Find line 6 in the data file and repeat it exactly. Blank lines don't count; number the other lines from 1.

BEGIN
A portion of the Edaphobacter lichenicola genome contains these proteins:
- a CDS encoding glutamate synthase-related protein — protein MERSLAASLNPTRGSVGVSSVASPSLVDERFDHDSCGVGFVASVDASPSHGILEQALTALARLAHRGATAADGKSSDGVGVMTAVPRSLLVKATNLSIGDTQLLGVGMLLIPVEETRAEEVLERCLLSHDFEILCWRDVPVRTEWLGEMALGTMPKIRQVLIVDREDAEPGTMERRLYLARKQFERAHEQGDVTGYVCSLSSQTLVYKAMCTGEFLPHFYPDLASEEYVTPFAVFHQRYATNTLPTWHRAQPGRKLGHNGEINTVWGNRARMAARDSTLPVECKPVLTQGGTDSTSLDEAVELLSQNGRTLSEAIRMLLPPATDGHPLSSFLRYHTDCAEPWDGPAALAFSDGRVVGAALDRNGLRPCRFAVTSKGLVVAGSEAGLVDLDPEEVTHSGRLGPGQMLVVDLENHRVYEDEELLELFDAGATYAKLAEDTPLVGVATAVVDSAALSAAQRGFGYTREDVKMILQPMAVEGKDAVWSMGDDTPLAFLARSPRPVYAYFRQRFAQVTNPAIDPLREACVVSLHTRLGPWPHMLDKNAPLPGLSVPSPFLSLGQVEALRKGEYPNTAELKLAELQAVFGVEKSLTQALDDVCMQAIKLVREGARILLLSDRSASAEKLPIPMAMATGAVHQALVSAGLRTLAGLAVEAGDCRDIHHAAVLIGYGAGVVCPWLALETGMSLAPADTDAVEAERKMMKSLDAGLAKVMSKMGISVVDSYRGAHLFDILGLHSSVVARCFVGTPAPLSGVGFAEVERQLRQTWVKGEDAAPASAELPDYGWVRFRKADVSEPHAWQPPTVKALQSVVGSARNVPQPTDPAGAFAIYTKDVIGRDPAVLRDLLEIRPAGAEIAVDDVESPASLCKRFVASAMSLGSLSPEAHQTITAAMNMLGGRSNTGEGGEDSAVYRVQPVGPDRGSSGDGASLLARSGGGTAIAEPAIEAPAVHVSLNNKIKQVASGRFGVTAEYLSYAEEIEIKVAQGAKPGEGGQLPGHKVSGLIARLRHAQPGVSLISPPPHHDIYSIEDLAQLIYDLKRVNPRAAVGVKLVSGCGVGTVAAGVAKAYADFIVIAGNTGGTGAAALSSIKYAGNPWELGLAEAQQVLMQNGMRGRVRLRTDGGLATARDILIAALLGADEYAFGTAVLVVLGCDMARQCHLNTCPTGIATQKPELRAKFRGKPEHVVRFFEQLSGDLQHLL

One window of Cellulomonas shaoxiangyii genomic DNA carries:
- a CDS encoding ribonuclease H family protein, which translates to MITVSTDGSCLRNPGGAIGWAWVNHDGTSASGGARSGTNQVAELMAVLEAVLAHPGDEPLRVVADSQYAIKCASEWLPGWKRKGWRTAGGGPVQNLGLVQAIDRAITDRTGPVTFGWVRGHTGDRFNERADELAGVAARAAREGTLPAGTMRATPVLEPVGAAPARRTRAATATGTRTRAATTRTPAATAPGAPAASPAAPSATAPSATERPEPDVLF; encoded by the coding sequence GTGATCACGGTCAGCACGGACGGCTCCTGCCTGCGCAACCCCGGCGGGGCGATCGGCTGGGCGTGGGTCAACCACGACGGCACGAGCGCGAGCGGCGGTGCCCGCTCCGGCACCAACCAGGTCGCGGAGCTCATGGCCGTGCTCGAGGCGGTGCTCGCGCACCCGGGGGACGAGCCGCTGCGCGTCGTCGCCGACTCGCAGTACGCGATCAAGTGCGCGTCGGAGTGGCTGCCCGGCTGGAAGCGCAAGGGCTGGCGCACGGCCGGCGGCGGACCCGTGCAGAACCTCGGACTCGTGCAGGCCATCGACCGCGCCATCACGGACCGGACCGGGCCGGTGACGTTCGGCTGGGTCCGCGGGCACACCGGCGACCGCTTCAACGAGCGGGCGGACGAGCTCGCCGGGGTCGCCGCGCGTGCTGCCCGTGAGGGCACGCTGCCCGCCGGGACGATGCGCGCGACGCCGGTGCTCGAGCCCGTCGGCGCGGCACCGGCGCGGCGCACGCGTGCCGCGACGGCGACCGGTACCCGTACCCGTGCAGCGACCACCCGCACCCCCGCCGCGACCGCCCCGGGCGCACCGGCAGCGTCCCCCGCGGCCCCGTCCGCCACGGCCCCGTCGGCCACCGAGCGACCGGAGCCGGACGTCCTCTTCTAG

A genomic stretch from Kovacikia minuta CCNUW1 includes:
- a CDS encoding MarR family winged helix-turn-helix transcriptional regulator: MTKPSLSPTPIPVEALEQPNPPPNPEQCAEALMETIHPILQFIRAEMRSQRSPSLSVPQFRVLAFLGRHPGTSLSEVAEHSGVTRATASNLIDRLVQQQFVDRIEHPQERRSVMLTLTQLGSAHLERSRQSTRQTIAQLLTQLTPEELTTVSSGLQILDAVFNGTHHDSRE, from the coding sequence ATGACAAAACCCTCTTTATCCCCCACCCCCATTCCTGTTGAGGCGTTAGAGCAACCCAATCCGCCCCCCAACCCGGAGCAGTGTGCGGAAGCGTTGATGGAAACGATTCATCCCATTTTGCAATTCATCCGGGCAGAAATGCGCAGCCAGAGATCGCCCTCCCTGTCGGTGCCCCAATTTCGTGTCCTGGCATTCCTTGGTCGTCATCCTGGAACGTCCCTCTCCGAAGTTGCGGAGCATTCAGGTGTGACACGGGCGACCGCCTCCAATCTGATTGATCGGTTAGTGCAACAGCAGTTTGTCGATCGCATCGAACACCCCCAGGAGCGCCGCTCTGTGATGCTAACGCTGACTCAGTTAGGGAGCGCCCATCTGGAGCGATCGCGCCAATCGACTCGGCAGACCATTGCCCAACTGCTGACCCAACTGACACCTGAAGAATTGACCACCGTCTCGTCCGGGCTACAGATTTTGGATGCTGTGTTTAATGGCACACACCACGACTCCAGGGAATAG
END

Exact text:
- a CDS encoding MarR family winged helix-turn-helix transcriptional regulator: MTKPSLSPTPIPVEALEQPNPPPNPEQCAEALMETIHPILQFIRAEMRSQRSPSLSVPQFRVLAFLGRHPGTSLSEVAEHSGVTRATASNLIDRLVQQQFVDRIEHPQERRSVMLTLTQLGSAHLERSRQSTRQTIAQLLTQLTPEELTTVSSGLQILDAVFNGTHHDSRE, from the coding sequence ATGACAAAACCCTCTTTATCCCCCACCCCCATTCCTGTTGAGGCGTTAGAGCAACCCAATCCGCCCCCCAACCCGGAGCAGTGTGCGGAAGCGTTGATGGAAACGATTCATCCCATTTTGCAATTCATCCGGGCAGAAATGCGCAGCCAGAGATCGCCCTCCCTGTCGGTGCCCCAATTTCGTGTCCTGGCATTCCTTGGTCGTCATCCTGGAACGTCCCTCTCCGAAGTTGCGGAGCATTCAGGTGTGACACGGGCGACCGCCTCCAATCTGATTGATCGGTTAGTGCAACAGCAGTTTGTCGATCGCATCGAACACCCCCAGGAGCGCCGCTCTGTGATGCTAACGCTGACTCAGTTAGGGAGCGCCCATCTGGAGCGATCGCGCCAATCGACTCGGCAGACCATTGCCCAACTGCTGACCCAACTGACACCTGAAGAATTGACCACCGTCTCGTCCGGGCTACAGATTTTGGATGCTGTGTTTAATGGCACACACCACGACTCCAGGGAATAG